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Brandeis University's Community Newspaper — Waltham, Mass.

J Street on South Street: Founder: time running out on two-state solution

Published: February 26, 2010
Section: Front Page

Jeremy Ben-Ami, founder of the national Jewish lobbying group J Street spoke Thursday about the need for Israeli-Palestinian dialogue, emphasizing the need for an American presence.

J Street, founded as a “pro-Israel, pro-peace” lobbying body which advocates for a two-state solution to the Israeli-Palestinian conflict, means to represent Americans who support a two-state solution: a Jewish homeland in Israel, and a sovereign Palestinian state. J Street believes that diplomacy and dialogue are better options than military action, he said. According to its website, the mission is to “promote meaningful American leadership to achieve peace and security in the Middle East and to broaden the debate on these issues nationally and in the Jewish community.”

Ben-Ami described himself and his colleagues at the political arm of the pro-Israel, pro-peace movement as “deep and passionate advocates for Israel” who want to aid Israel in its quest for peace. He echoed the thoughts of Israeli Defense Minister Ehud Barak at a recent security conference.

“The simple truth is, if there is one state it will have to be either binational or undemocratic,” Barak said. “If this bloc of millions of Palestinians cannot vote, that will be an apartheid state.”

Like Barak, Ben-Ami and J Street are calling for a two-state solution as soon as possible. “I have never felt a greater sense of urgency from everybody in the region,” said Ben-Ami of his recent visit to Israel. “The greatest threat to Israel’s security is a failure to reach a two-state solution. The time is running out.”

He said both sides feel that they have no partner in the issue, and there must be some sort of moderator in any peace talks. “At the end of the day, we’re Americans and the decisions are up to Israel,” he said, but the Obama administration should act as a mediating presence.

“If we’re going to make peace, this is the leadership to make it with,” he said, referring to both Israeli and Palestinian leaders as well as Obama.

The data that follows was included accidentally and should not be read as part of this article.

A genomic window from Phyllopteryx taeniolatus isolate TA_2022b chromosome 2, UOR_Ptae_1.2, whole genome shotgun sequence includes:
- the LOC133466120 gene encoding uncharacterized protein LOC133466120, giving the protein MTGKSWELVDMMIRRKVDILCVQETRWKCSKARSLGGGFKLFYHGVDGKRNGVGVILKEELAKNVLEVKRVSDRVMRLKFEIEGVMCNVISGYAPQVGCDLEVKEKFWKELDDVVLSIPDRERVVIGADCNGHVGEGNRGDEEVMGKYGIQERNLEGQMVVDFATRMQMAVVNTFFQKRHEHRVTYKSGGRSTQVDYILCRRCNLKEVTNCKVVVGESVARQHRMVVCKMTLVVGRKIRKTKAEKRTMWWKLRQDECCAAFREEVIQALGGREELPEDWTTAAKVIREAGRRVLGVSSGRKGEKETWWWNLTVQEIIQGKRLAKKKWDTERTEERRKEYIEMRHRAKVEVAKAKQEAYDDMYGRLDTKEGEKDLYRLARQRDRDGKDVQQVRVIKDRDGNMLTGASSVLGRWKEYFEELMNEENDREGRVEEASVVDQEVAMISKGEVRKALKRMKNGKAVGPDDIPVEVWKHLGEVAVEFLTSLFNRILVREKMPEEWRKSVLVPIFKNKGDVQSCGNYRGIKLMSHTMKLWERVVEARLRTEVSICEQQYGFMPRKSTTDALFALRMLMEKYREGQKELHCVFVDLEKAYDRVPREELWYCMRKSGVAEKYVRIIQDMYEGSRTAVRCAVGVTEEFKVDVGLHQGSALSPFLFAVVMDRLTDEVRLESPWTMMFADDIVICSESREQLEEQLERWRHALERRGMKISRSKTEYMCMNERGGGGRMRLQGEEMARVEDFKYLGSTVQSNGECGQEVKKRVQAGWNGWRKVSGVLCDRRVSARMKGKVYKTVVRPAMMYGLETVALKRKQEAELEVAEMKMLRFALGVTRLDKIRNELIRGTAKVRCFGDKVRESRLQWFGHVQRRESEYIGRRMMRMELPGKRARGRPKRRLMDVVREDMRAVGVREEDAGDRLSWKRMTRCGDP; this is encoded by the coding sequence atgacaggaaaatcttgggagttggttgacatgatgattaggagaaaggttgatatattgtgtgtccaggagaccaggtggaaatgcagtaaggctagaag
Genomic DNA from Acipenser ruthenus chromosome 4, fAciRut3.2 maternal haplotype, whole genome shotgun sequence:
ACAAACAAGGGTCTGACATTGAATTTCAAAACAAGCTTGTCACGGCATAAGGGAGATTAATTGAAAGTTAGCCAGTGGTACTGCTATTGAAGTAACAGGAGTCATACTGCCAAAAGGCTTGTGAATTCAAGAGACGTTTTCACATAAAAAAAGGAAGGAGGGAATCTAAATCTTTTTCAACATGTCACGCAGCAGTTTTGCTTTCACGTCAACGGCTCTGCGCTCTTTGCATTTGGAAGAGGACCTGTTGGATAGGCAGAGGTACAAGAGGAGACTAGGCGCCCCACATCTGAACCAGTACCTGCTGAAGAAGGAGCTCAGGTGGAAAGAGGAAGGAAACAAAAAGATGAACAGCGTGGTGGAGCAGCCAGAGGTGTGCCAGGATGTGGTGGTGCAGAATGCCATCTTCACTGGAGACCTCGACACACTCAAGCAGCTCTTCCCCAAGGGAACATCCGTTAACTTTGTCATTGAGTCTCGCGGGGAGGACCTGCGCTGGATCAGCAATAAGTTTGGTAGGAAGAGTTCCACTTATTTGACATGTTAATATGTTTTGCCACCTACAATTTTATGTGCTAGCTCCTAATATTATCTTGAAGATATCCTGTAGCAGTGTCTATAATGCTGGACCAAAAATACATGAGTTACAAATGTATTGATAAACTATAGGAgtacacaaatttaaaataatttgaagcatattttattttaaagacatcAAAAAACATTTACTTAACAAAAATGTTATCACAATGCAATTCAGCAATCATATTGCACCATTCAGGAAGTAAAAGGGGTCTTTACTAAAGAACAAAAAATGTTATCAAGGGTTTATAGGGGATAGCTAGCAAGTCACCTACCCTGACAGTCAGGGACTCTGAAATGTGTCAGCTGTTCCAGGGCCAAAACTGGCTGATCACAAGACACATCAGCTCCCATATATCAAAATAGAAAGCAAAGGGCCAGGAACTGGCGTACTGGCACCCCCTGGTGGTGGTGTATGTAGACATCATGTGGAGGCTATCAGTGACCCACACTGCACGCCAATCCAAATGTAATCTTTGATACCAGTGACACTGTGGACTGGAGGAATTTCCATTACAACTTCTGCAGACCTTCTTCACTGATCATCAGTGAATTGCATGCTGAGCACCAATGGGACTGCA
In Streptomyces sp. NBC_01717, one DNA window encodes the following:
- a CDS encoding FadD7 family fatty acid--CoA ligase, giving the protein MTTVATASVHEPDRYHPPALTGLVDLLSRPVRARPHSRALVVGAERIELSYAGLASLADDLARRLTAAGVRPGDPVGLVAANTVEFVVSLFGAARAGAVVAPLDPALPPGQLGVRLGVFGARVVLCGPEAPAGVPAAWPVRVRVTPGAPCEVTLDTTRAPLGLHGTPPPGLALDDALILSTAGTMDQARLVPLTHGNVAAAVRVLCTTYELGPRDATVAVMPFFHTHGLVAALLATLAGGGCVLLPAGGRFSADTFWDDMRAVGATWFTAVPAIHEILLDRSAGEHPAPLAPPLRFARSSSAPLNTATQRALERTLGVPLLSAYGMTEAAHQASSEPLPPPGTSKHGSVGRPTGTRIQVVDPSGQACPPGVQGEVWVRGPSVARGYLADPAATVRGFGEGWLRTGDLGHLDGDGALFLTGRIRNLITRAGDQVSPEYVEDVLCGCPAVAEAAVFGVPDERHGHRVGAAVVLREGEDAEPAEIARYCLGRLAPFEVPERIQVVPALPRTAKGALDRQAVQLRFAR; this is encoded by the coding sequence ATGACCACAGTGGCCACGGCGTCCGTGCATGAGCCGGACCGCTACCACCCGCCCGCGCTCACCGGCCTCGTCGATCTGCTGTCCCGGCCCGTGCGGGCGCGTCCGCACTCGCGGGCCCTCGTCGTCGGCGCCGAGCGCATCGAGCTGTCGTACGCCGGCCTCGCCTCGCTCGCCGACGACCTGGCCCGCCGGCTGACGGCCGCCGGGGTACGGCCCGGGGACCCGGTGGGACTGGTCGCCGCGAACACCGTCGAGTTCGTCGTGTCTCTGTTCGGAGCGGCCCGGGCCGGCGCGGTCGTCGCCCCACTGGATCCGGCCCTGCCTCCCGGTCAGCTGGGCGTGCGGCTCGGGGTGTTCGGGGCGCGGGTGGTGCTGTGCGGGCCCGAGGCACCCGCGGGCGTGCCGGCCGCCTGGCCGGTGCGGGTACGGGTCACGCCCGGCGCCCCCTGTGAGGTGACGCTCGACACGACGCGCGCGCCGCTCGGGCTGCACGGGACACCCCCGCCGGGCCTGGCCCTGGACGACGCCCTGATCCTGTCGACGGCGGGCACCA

Ben-Ami described Israeli-Palestinian relations as an “existential challenge” to the American Jewish community, and said that J Street hopes to provide a better space for conversation about Israel, which he deemed “absolutely essentially to the health, vitality and future of the American Jewish community in the 21st century,” especially college youth.

Jeremy Sherer ’10, the president of J Street U, the on-campus movement, introduced Ben-Ami. Sherer spent the summer of 2009 interning for J Street after meeting Joel Rubin ’91, who was then political director. Frustrated by the polarization of sentiment towards Israel on Brandeis’ campus, he decided to start the group as a forum for those who believed in a middle ground.

“I started J Street U to give those students a voice and open up a real discussion on this campus concerning these issues, and I think we’ve succeeded thus far,” he said.

Both J Street and J Street U have caused controversy in the pro-Israel community. Some believe that the groups do not have Israel’s best interests at heart and are too idealistic and too eager to concede to an uncompromising enemy to create lasting peace. Others, like Ben-Ami and Sherer, argue that the groups do in fact want what is best for Israel, and claim that in a dialogue some sacrifice is necessary.

“J Street believes that honest negotiations, fueled by robust American leadership, represent the only way to resolve this conflict,” Sherer wrote in a column in The Hoot lastfall. “Of course reciprocity is needed in negotiations … however, a bit of urgency from the Israeli side of the table may be equally critical.”

Although Ben-Ami is staunchly pro-Israel, what he really wants is peace, and that requires a non-polarized view of the situation. “We are consciously promoting the notion that there’s a lot of grey,” he said, arguing that favoring a two-state solution meant being anti-Israel. “We disagree with the notion that you have to choose a side.”

“I believe—and this is a belief, not a fact—I believe that it is fundamentally pro-Israel to be in favor of the creation of a Palestinian state,” Ben-Ami said in response to a question from a student, explaining that if nothing changes, Arabs will soon outnumber Jews. When that happens, the government will have to make a choice between being a democratic entity in losing the Jewish majority, or a state run by the Jews, where “the majority of people don’t have rights.”

Ben-Ami stood firm in his belief that being pro-Israel means being pro-democracy. “The most challenging thing to me is that [the Israeli right wing] don’t see a problem sacrificing democracy,” he said. “We can’t let ourselves get to that point.”